When Debra and Jesse Bowman moved into Ansley Place subdivision in Harlem, their neighbors rolled out the welcome mat.
The day before the Bowmans were supposed to move, Debra became ill, and they decided to postpone the move. On moving day, their new neighbors at Ansley Place noticed they hadn't arrived yet, so they called and asked why they hadn't started moving in, because they wanted to help unload the trucks.
When they learned that Debra was sick, their neighbors drove over to the Bowmans' home, loaded up some trailers and pickup trucks and helped the family settle into their new house.
"In 2 1/2 hours, we were in here," Jesse said.
This was just a glimpse of the neighborly atmosphere at Ansley Place. One morning, the Bowmans were out in their backyard laying sod. Their next-door neighbor came over to help, Debra said.
"We are very fortunate to find this. It's 1950 in 2011. The people here make you feel welcome. It's just a close-knit community. You just feel home," Debra said.
The Bowmans moved to Ansley Place in June 2009 because they wanted to downsize from their two-story home on Hereford Farm Road. Soon after his retirement from Savannah River Site, Jesse accepted the job as the public safety director in Harlem.
He calls Ansley Place "the best-kept secret in Columbia County."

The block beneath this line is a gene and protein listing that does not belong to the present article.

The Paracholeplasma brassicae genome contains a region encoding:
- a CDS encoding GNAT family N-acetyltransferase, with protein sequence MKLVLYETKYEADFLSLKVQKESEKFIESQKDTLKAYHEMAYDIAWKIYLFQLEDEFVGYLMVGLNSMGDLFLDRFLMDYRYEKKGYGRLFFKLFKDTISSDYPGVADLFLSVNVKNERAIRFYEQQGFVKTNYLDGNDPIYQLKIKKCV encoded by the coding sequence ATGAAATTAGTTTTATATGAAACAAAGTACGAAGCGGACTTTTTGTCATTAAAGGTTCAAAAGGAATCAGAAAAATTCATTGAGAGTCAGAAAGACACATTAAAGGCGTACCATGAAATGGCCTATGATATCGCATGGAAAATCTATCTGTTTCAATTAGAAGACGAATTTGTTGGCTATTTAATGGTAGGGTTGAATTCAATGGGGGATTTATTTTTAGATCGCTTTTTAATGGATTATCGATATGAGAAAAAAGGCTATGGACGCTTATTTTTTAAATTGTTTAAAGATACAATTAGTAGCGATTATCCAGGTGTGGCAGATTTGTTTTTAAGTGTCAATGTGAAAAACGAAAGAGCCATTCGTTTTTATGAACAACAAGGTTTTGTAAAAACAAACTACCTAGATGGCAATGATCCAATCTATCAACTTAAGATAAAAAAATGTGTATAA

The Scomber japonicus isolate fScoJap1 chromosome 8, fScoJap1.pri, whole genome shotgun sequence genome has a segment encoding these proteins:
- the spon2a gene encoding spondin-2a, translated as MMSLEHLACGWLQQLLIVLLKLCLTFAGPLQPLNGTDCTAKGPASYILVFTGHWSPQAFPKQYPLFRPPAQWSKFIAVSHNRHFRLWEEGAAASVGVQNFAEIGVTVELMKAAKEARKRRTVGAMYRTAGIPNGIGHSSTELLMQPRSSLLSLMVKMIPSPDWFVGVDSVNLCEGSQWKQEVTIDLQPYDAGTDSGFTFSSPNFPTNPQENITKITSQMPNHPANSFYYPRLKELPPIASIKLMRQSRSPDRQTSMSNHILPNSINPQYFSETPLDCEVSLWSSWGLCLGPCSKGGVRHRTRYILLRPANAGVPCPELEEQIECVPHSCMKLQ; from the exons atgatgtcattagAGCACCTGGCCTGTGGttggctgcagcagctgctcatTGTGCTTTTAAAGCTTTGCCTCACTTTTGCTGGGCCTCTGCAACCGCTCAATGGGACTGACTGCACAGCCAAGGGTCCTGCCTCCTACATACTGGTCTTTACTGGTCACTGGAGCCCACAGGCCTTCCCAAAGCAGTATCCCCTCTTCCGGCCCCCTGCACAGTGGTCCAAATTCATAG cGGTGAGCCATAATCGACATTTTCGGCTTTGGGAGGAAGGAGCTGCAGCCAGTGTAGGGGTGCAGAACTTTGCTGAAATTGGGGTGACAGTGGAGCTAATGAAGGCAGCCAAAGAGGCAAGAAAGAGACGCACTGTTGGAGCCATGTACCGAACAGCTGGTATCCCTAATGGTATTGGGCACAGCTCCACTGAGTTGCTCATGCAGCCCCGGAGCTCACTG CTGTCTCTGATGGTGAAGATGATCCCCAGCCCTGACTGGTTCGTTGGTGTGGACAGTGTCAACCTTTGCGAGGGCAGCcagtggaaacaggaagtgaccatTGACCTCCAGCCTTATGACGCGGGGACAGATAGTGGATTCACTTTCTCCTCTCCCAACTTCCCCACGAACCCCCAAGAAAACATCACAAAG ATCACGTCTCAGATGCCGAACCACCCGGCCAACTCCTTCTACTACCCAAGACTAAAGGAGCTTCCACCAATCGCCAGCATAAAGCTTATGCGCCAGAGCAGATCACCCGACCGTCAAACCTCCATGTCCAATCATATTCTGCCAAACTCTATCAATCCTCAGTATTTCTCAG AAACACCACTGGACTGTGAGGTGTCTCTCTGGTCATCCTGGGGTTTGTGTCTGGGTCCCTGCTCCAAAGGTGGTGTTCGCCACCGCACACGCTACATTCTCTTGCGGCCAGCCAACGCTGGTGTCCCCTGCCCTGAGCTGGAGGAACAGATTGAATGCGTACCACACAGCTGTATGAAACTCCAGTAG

"It's a great neighborhood. It's family-friendly. Everybody watches out for the kids. We love it here," he said.
Their one-level home with three bedrooms and two baths has an open floor plan. They downsized from a 3,000-square-foot home to 1,800 square feet.
"But I have plenty of living space. For Christmas, I had my whole family, about 20 of us. We just set up tables. The feel of the house, the openness, that's really what sold me on the house. The house flows really well," Debra said.
She has decorated her home with a safari theme and purchased many of the accessories at Harlem businesses.
The large backyard was another selling point. There's enough room for a swing and trampoline for her grandchildren, and she also has a back porch for outdoor living, she said.
Jesse loves sitting on the porch on Sunday mornings and listening to the church bells and organ playing at a nearby church.
People don't realize how much Harlem has to offer, Debra said. The town has a variety of restaurants and businesses and activities such as the Mayor's Chili Cookoff and the Oliver Hardy Festival, which draws 35,000 to 40,000 people to downtown Harlem each year. Harlem will soon have a new public safety building and theater, Jesse said.
Neighbors in Ansley Place look out for one another. Recently, a neighbor was deployed overseas, and several others volunteered to take care of the yard while he was away. When a moving specialist was at the home packing his belongings, neighbors called to make sure his wife was OK, because they saw an unfamiliar car in the neighborhood, Jesse said.
"It seems like everybody who moves in here is just a match. We have block parties. Everybody knows everybody. Everybody is willing to help everybody. I can guarantee you, if you're a stranger in here, we find out who you are," Jesse said.